Thousands of people have raced across two bridges in the Liberian capital, Monrovia, desperate to get food from warehouses near the port.
Nigerian peacekeepers had planned to open the Gabriel Tucker and Old Bridges later on Friday but were overwhelmed by the massive crowds.
The bridges had been the front line in the battle for Monrovia but on Thursday, the rebels withdrew, handing control of the port over to the West African Ecomil peacekeeping force, backed up by some 200 US Marines.
Despite the chaos, the first aid ships to arrive in several weeks have docked in the port, carrying some food and plastic sheets for the thousands of Liberians without shelter.
However, the BBC's Barnaby Phillips in Monrovia says the first major food deliveries will not arrive until next week.
Meanwhile, the leader of the main rebel group, Sekou Damate Conneh, has demanded that pro-government militias be withdrawn and Monrovia be made a "gun-free" city.
The Lurd chairman told the BBC's Network Africa programme that if the militias did not pull back within four days, the rebels would "regain our territory".
Residents of the government-held southern parts of Monrovia had suffered from food shortages for several weeks after the rebels captured the port and the surrounding warehouses of United Nations food.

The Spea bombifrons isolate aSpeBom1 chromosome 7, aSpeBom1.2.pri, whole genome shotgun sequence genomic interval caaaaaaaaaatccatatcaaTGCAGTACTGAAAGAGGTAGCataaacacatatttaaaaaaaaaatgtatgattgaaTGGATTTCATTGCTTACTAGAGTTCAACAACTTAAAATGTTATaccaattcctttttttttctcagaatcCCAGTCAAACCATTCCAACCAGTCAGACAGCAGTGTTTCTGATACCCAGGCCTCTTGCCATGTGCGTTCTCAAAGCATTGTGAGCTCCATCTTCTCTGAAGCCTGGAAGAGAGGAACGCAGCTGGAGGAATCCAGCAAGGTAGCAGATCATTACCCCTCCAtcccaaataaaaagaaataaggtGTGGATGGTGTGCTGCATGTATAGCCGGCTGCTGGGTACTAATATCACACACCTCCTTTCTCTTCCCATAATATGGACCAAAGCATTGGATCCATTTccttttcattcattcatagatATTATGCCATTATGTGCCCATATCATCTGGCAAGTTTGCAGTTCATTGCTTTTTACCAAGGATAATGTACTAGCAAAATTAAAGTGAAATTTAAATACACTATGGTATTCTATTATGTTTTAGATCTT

Some people were returning from the northern side of the bridges carrying sacks of food on their heads.
"There is food here now. I'm very happy," said Hamadu Kenneh, 40. "No one is complaining about food now."
"I am going to see my parents and friends and get food," said Comfort Tolbert, dashing across with empty plastic bags.
On Thursday, peacekeepers prevented the crowds from crossing the bridges to get food and be reunited with their families and some people drowned crying to swim across the Mesurado River.
There was chaos outside the warehouses as some rebels tried to prevent people from looting food from the port's warehouses.
But as they withdrew towards the River Po, 12 kilometres from central Monrovia, some rebels were seen driving vehicles piled high with bags of food aid.
The BBC's Alastair Leithead says there was "very little" food left in the port after the looting.
However, the AFP news agency reports that the second city of Buchanan remains divided between rebel- and government-held areas.
General John Garan of the Movement for Democracy in Liberia (Model), a smaller rebel group based in the south-east, accused the government of continuing to stage attacks.
"If they continue to attack us, we will march on Monrovia," he said.
In Ghana, new interim President Moses Blah is due to hold a second day of talks with Liberia's rebel leaders.
They are discussing the allocation of posts in the power-sharing government which is due to take over in October.
Ghana's Foreign Minister Addo Akufo Addo told AFP news agency an agreement could be signed as early as Saturday.
Mr Taylor flew into exile in Nigeria on Monday as part of attempts to end years of conflict.
Lurd rebels have rejected his appointment but say they will respect the ceasefire.